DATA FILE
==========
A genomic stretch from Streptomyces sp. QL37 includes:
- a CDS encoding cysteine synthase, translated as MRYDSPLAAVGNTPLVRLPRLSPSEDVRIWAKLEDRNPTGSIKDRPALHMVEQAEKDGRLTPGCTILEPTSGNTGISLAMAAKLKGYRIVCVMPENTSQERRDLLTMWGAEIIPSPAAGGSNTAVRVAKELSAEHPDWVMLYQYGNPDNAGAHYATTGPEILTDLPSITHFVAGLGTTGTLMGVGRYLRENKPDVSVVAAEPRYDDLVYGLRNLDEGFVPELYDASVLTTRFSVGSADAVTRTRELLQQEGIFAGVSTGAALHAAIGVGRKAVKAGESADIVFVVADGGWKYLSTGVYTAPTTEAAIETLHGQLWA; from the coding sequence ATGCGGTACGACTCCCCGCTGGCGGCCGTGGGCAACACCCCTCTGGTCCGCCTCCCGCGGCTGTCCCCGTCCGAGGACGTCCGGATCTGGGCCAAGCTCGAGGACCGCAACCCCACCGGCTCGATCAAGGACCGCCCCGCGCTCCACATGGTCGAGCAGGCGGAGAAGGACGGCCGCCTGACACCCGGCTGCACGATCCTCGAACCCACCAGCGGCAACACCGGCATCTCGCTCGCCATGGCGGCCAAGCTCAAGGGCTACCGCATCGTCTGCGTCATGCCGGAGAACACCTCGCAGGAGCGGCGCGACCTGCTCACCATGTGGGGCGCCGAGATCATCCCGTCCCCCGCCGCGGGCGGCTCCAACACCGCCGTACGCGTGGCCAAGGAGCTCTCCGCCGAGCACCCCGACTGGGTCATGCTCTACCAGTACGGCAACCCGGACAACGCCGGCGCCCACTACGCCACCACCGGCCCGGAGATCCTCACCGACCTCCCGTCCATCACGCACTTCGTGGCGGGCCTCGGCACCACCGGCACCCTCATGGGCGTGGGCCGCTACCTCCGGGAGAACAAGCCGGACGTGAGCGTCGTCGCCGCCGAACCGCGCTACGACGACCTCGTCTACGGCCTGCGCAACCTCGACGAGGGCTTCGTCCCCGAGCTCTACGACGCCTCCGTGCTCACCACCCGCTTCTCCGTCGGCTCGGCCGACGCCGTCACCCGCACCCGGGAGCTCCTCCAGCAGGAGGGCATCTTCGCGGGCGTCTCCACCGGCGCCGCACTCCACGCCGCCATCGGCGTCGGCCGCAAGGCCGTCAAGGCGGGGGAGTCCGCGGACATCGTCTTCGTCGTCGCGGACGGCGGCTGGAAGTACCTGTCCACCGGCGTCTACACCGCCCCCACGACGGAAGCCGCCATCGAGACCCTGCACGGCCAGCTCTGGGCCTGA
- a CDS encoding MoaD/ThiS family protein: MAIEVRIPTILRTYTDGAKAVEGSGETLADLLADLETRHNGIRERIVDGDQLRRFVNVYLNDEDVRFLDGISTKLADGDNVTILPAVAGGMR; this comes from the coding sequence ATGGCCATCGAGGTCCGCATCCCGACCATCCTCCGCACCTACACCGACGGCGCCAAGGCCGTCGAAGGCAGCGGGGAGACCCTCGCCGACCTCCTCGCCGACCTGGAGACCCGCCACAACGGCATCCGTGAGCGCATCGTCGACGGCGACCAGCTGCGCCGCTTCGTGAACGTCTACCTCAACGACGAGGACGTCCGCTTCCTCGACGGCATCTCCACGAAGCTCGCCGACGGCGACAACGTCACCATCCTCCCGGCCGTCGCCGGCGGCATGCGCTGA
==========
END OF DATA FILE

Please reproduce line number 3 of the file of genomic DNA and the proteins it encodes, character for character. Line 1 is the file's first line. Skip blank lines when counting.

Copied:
- a CDS encoding MoaD/ThiS family protein: MAIEVRIPTILRTYTDGAKAVEGSGETLADLLADLETRHNGIRERIVDGDQLRRFVNVYLNDEDVRFLDGISTKLADGDNVTILPAVAGGMR; this comes from the coding sequence ATGGCCATCGAGGTCCGCATCCCGACCATCCTCCGCACCTACACCGACGGCGCCAAGGCCGTCGAAGGCAGCGGGGAGACCCTCGCCGACCTCCTCGCCGACCTGGAGACCCGCCACAACGGCATCCGTGAGCGCATCGTCGACGGCGACCAGCTGCGCCGCTTCGTGAACGTCTACCTCAACGACGAGGACGTCCGCTTCCTCGACGGCATCTCCACGAAGCTCGCCGACGGCGACAACGTCACCATCCTCCCGGCCGTCGCCGGCGGCATGCGCTGA